Tyrone: We had to stay on the show very late because he had either missed his flight or his flight came in late. We waited and waited and waited and he came and set up his show and we got out of the studio about 2:00 in the morning.

SoulTrain.com: When The Jackson 5 was on, you gave Tito Jackson a birthday card that was signed by all of the dancers because many of you were friendly with them.

Tyrone: I remember when me and Gary Keys (another Soul Train dancer) went to the Jacksons’ house, and the only person that was there was Janet. But Pat Davis, Damita Jo Freeman and some of the other dancers would go over to their house often and dance. When the Jackson 5 came to Soul Train during that time, they did the Robot and if you notice, Michael did the Robot the way Damita did it.

SoulTrain.com: You were one of several Soul Train dancers chosen to go on the Soul Train road tours, and all of you would travel to different cities with groups like The Sylvers, The Moments and other artists. I know that must have been an honor for you. What was that experience like?

Tyrone: I couldn’t get past the fact that I was going on the tour with Pat Davis, Damita Jo Freeman, Gary Keys, Don Campbell and Jimmy “Scoo B Doo” Foster. I couldn’t get over that. I remember we would rehearse at Dinker Recreation Center. The first concert we did was at Cow Palace in San Francisco and the Soul Train Gang opened the show. Sharon and I were the first couple that came out. I clearly remember that right before Sharon and I went on I went up to Don Cornelius and said, “But Don, the audience doesn’t know who I am.” Don said, “Bone, they know who you are. Just go on out there.”

So we went out there and the crowd just went up and they started screaming. Then Pat and Gary Keys came out and the crowd got even louder. When Damita and Don Campbell came out, the screaming was at a fever pitch. This place held 30,000 seats and it was sold out.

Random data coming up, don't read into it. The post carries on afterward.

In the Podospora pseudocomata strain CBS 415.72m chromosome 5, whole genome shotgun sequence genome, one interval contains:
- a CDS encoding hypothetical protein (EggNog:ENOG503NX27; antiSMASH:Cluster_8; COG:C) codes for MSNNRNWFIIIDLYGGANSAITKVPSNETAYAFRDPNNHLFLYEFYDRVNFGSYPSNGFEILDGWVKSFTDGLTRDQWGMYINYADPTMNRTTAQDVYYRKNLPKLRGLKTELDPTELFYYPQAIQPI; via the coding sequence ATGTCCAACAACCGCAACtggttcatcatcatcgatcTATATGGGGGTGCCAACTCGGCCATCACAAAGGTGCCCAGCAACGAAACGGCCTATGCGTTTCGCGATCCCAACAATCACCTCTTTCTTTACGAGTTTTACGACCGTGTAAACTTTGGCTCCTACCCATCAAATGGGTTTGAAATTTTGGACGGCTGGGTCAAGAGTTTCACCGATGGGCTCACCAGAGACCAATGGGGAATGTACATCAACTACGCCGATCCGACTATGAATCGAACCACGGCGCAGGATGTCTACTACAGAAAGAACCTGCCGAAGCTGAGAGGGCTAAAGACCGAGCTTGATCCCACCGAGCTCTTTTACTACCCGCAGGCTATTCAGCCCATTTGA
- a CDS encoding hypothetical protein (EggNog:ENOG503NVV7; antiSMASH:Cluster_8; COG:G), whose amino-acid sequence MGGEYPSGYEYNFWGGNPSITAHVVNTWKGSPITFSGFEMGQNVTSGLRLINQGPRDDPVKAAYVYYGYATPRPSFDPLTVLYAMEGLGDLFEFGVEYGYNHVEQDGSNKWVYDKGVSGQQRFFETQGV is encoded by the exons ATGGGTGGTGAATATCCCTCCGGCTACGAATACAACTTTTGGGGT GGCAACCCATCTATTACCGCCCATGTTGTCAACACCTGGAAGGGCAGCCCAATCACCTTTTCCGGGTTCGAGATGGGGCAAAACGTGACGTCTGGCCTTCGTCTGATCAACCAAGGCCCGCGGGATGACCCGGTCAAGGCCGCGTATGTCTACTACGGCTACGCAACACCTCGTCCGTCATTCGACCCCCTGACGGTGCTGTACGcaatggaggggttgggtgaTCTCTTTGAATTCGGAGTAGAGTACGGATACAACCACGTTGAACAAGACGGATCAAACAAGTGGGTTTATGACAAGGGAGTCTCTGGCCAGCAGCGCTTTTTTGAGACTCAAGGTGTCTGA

SoulTrain.com: You were very fashionable on the show. You wore every hairstyle–the Afro, cornrows, the process.  You wore fur coats coming down the Soul Train line. Do you feel you were influential to future Soul Train dancers?

Tyrone: I think I influenced the dancers on the show that were there when I was on. I influenced Sharon, Jody Watley and a couple of other people. I wouldn’t exactly say influence, but more of directing and guiding.

SoulTrain.com: Did you ever have any problems with jealousy while you were on the show?

Tyrone: I don’t remember it. I’m sure there was. I didn’t have time to get involved in that.

SoulTrain.com: I remember you told me you were one of the only dancers allowed to go downstairs in the studio and have your hair professionally done by Soul Train’s hairdresser Ruby Ford.

Tyrone: Right, because I had a permanent and had to have rollers in my hair. I went downstairs and the only dancers who were allowed to go downstairs were me and Jeffrey Daniels. One of the reasons for this was Jeffrey and I took the lunches and put them in the recording artists’ rooms.

SoulTrain.com: You guys served the recording artists fried chicken?

Tyrone:  No, they had something else besides chicken. The dancers had the two pieces of chicken from either Kentucky Fried Chicken or Goldenberg and the can of soda.  We had to stick our hand in a basket filled with ice and take out our can of soda!

SoulTrain.com: We had to reach into ice-filled containers to get our sodas, too, when I was on the show years later. Now, you bought a new style of dancing to Soul Train that people had never seen before called waacking. Where did that style of dance come from?

Tyrone: Waacking came from a certain community. To be honest and to be fair, a lot of the dances that were done on the show were brought to the show. They weren’t invented on the show they were invented in the clubs. The Soul Train Gang was basically the first generation of club kids and we would go to different clubs every night of the week. There was a group of dancers on the show that I have a fondness and respect for including Lamont Petersen, Mickey Lord, Gary Keys, John Pickett, David Vensen, Dwayne Hargrave, Blinky, Arthur and Andrew. These guys would be waacking on Soul Train, and I mention them because they have passed away and it’s important that the readers understand and recognize the importance of their influence on dance and on Soul Train. They happened to influence me and it took me a long while to learn or to understand how to do the dance because I was doing it in all kinds of crazy ways.  Eventually I learned how to do it. I think because of who I was, people started to imitate me.